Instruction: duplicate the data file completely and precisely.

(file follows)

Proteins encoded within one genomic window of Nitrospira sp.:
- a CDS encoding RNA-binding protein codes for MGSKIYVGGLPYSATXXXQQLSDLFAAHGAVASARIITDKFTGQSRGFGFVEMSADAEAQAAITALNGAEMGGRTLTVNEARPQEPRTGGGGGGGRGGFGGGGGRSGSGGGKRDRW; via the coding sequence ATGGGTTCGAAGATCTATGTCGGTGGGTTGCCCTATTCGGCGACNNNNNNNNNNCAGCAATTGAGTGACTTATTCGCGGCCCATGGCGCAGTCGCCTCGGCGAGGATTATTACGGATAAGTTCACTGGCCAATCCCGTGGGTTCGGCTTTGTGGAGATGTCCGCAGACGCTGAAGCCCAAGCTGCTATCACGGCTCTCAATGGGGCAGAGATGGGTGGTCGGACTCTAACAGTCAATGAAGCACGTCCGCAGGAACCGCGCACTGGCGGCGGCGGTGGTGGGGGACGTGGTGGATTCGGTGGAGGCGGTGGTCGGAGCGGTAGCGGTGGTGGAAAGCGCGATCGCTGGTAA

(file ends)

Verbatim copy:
Proteins encoded within one genomic window of Nitrospira sp.:
- a CDS encoding RNA-binding protein codes for MGSKIYVGGLPYSATXXXQQLSDLFAAHGAVASARIITDKFTGQSRGFGFVEMSADAEAQAAITALNGAEMGGRTLTVNEARPQEPRTGGGGGGGRGGFGGGGGRSGSGGGKRDRW; via the coding sequence ATGGGTTCGAAGATCTATGTCGGTGGGTTGCCCTATTCGGCGACNNNNNNNNNNCAGCAATTGAGTGACTTATTCGCGGCCCATGGCGCAGTCGCCTCGGCGAGGATTATTACGGATAAGTTCACTGGCCAATCCCGTGGGTTCGGCTTTGTGGAGATGTCCGCAGACGCTGAAGCCCAAGCTGCTATCACGGCTCTCAATGGGGCAGAGATGGGTGGTCGGACTCTAACAGTCAATGAAGCACGTCCGCAGGAACCGCGCACTGGCGGCGGCGGTGGTGGGGGACGTGGTGGATTCGGTGGAGGCGGTGGTCGGAGCGGTAGCGGTGGTGGAAAGCGCGATCGCTGGTAA